For over 10 years, scientists Patrice Cani, a WELBIO researcher at the Louvain Drug Research Institute, and Willem de Vos of the University of Wageningen in the Netherlands, have been studying a bacterium called Akkermansia muciniphila, and have realized that this bacterium is found in smaller levels in obese mice. Treating mice with A. muciniphila, which is a common gut bacteria, seemed to reverse several metabolic disorders that led to obesity.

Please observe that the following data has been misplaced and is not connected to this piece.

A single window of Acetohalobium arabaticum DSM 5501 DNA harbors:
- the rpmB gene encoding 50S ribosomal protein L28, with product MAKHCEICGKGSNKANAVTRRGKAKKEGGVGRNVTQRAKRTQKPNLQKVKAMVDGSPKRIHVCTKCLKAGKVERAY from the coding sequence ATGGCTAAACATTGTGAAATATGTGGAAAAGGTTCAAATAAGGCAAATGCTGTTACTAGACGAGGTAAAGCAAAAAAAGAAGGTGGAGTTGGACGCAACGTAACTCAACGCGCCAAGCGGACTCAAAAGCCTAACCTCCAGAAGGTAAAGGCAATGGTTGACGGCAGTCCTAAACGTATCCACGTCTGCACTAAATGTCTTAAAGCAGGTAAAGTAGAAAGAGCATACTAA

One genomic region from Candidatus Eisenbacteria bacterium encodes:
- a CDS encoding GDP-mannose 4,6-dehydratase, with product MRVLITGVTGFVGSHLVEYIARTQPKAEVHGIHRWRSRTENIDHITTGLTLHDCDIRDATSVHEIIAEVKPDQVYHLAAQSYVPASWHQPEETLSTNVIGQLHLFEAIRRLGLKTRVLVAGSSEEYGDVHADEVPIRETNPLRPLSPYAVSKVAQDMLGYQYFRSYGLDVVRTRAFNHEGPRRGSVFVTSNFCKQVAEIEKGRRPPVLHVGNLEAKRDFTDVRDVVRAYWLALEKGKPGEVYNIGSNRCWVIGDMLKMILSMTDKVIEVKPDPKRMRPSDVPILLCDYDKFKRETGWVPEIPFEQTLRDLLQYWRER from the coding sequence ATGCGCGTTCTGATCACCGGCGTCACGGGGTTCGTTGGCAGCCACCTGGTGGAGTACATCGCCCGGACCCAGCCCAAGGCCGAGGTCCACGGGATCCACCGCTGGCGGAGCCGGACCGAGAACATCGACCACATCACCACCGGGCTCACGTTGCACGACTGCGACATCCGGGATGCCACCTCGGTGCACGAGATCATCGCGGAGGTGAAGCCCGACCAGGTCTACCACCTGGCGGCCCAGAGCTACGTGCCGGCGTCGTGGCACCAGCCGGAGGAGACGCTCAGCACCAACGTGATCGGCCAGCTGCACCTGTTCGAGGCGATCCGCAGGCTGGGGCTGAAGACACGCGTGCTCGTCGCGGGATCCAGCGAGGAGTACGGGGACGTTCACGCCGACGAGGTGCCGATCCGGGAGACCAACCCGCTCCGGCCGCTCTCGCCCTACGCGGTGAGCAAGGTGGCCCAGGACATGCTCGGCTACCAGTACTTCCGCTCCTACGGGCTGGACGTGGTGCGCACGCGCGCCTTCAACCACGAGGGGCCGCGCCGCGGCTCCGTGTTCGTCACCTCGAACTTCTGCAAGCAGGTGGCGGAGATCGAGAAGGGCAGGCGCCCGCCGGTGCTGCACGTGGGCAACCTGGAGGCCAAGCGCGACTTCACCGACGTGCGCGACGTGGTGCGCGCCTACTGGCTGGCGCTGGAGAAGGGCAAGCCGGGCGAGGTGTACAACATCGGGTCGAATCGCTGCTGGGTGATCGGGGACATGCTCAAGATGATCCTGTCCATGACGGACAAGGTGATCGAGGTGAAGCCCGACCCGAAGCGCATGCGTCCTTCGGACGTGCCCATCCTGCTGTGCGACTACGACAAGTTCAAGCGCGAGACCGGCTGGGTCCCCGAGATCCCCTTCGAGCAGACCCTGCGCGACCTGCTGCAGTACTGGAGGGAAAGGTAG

Since December 2015, trials for humans have started using A. muciniphila. They then discovered that pasteurization had very positive effects on the bacterium. Subjecting the bacterium to an elevated temperature kills off everything else in A. muciniphila except for a protein — the genetically engineered version of it is called Amuc_1100. When tested on mice, this protein appeared to be good for the immune system, blocking toxins from reaching the bloodstream, and strengthening intestinal immunity. This protein is the key to how A. muciniphila can combat obesity in mice. In the near future, it’s expected to be able to do the same thing in humans.